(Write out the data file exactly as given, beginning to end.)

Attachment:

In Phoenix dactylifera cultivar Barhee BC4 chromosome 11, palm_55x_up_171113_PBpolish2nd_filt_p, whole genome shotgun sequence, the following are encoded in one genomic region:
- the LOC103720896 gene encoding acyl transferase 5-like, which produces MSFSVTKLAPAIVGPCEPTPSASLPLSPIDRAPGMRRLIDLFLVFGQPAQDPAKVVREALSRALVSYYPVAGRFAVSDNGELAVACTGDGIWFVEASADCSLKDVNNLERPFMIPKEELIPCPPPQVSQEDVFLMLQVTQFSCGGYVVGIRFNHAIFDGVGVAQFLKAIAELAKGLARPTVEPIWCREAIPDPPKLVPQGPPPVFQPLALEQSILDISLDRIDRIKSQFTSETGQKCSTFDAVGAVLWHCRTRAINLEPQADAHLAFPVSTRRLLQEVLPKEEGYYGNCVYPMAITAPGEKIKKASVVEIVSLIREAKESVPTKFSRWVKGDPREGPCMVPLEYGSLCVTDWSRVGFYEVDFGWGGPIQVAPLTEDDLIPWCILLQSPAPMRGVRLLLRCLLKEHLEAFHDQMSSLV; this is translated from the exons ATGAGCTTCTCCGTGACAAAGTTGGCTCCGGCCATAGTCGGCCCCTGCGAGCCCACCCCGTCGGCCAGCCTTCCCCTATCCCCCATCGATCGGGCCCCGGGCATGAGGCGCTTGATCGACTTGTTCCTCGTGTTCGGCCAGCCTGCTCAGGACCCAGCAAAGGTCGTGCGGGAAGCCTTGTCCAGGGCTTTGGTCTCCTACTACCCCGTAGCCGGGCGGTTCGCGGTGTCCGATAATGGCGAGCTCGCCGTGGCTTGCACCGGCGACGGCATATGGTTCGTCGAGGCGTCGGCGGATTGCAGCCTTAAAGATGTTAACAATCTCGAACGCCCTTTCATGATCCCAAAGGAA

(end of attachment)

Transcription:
In Phoenix dactylifera cultivar Barhee BC4 chromosome 11, palm_55x_up_171113_PBpolish2nd_filt_p, whole genome shotgun sequence, the following are encoded in one genomic region:
- the LOC103720896 gene encoding acyl transferase 5-like, which produces MSFSVTKLAPAIVGPCEPTPSASLPLSPIDRAPGMRRLIDLFLVFGQPAQDPAKVVREALSRALVSYYPVAGRFAVSDNGELAVACTGDGIWFVEASADCSLKDVNNLERPFMIPKEELIPCPPPQVSQEDVFLMLQVTQFSCGGYVVGIRFNHAIFDGVGVAQFLKAIAELAKGLARPTVEPIWCREAIPDPPKLVPQGPPPVFQPLALEQSILDISLDRIDRIKSQFTSETGQKCSTFDAVGAVLWHCRTRAINLEPQADAHLAFPVSTRRLLQEVLPKEEGYYGNCVYPMAITAPGEKIKKASVVEIVSLIREAKESVPTKFSRWVKGDPREGPCMVPLEYGSLCVTDWSRVGFYEVDFGWGGPIQVAPLTEDDLIPWCILLQSPAPMRGVRLLLRCLLKEHLEAFHDQMSSLV; this is translated from the exons ATGAGCTTCTCCGTGACAAAGTTGGCTCCGGCCATAGTCGGCCCCTGCGAGCCCACCCCGTCGGCCAGCCTTCCCCTATCCCCCATCGATCGGGCCCCGGGCATGAGGCGCTTGATCGACTTGTTCCTCGTGTTCGGCCAGCCTGCTCAGGACCCAGCAAAGGTCGTGCGGGAAGCCTTGTCCAGGGCTTTGGTCTCCTACTACCCCGTAGCCGGGCGGTTCGCGGTGTCCGATAATGGCGAGCTCGCCGTGGCTTGCACCGGCGACGGCATATGGTTCGTCGAGGCGTCGGCGGATTGCAGCCTTAAAGATGTTAACAATCTCGAACGCCCTTTCATGATCCCAAAGGAA